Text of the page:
Baclofen pumps are a transformative
therapy but they don’t come without risk. In this video I’m going to be discussing
the risks of baclofen overdose withdrawal and infection. If you, or
someone that you love suffers from severe spasticity, and may have a
baclofen pump or it’s considering one then this video is for you. Don’t go away
because that learning starts right now! Learn about MS with me
Aaron Boster. I started this channel to help my own MS clinic patients learn
between clinic visits, and it’s my hope that through these videos i can help you
learn too. Today’s video continues an ongoing discussion surrounding severe
spasticity and the management using intrathecal baclofen pumps. I’ll post a
link up above and in the description down below of earlier videos from this
series where I talk about who’s the right candidate for a pump, and what it
means to go through an ITB test dose, and what it’s like using a pump. This video
is going to focus on risk. Specifically three risks that of baclofen overdose,
baclofen withdrawal and infection. Topic number one is baclofen overdose. When you
receive too much intrathecal baclofen now the first thing that we notice when
there’s an overdose is that you might be too floppy. the goal of the pump is to
loosen stiff muscles but if you’re getting too much baclofen that can be
overboard and so one of the first things we see is, “hey doc! you took away too much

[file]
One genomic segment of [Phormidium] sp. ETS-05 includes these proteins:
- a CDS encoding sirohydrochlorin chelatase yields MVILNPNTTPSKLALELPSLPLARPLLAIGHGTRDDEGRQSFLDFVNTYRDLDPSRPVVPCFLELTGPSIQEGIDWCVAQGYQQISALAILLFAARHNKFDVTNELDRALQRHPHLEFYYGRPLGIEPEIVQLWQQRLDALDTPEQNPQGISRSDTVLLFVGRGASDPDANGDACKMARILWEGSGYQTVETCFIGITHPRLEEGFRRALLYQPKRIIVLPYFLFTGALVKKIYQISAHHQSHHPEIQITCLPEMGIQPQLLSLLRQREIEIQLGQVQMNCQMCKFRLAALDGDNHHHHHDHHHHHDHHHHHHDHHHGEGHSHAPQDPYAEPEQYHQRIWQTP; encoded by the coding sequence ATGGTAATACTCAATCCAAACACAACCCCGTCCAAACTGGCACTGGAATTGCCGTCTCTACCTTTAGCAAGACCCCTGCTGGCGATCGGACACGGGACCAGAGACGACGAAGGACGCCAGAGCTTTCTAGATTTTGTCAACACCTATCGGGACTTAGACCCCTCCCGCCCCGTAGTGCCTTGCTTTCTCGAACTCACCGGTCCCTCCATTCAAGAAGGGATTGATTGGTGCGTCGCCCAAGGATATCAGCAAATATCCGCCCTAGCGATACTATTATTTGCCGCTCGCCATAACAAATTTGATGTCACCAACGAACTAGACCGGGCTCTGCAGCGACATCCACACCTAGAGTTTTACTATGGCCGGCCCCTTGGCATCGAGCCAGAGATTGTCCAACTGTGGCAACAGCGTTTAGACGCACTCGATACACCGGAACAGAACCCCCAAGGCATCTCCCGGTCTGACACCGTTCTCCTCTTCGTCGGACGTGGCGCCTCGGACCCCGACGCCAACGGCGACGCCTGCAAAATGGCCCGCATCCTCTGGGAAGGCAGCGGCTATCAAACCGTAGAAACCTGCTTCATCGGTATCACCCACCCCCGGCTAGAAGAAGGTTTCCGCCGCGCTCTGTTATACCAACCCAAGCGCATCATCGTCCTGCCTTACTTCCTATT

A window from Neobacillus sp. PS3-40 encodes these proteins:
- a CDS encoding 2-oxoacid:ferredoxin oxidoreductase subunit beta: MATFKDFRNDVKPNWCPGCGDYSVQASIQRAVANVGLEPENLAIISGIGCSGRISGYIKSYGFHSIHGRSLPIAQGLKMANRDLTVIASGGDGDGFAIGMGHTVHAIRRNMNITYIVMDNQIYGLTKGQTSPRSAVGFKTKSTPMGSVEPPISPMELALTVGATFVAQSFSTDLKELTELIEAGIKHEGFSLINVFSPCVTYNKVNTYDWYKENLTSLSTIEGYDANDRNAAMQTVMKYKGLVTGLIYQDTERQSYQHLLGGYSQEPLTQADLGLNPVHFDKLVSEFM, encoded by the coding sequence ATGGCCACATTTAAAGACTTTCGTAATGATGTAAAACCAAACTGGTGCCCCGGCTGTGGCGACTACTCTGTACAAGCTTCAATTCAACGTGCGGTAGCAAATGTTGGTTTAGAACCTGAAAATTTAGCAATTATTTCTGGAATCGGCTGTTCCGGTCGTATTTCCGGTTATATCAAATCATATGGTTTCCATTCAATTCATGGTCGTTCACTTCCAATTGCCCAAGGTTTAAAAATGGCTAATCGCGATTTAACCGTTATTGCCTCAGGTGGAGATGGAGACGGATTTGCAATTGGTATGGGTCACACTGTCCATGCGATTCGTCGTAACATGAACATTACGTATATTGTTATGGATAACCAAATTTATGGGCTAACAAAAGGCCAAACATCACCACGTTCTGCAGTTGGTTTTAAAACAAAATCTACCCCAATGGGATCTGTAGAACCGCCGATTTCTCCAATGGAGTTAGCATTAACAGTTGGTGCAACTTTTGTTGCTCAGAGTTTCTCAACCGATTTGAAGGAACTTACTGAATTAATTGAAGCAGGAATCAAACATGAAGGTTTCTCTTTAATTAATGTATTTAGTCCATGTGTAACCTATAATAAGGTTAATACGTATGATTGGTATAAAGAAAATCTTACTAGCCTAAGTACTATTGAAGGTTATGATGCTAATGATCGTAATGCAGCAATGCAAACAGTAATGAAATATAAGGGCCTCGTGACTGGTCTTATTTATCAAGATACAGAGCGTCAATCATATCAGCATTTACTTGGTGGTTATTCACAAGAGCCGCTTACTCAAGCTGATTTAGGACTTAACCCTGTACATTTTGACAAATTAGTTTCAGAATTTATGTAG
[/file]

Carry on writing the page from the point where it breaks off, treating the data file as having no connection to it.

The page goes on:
tone and I’m feeling kind of floppy!” and that’s an easy one to fix. You just turn
the pump back down. But overdose is a spectrum with “I’m a little floppy” on one
end as you move through the spectrum people can become sedated and confused
they can even ultimately lose consciousness and go into a coma. Severe
risks include seizure and death, and I want to point out that this is a
spectrum. I’ve been managing baclofen pumps now for almost a decade and we
don’t see, thank God, death and coma. I just share that with you
because I want you to understand the spectrum of what could happen. Now a key
takeaway when thinking about overdose is that it’s almost always related to
something that a human did. A procedure on the pump whether it be a refill or a
reprogramming of the pump where maybe something wasn’t put in correctly, and
this is an important tip because someone with a baclofen pump who is getting
really sedated and is really floppy you want to ask the question, “When were you
last in clinic? When did you last get refilled ? When did you last have a
program change?” and this will typically clue you in. How do you manage baclofen
overdose? Well the first thing is you need to get to a provider right away and
so you’re going to call your provider who takes care of your pump or you’re
gonna go to the emergency room and typically the way that we deal with it
is rather simple: we simply lower the dose. In the severe
case, we can actually remove spinal fluid either through the pump or through a
lumbar puncture, and when you pull the spinal fluid off you’re actually pulling
off the baclofen and then the effects of the overdose go away. Topic number two is
intrathecal baclofen withdrawal. By a way of quick review, the baclofen pump holds
liquid baclofen and this is surgically implanted inside you with a catheter, a
tube, also inside your body connecting the pump to your back, into the sac the
spinal cord sits in. And this system delivers drug targeted to the spinal sac.
It baths the spinal cord in liquid baclofen. If there’s a sudden abrupt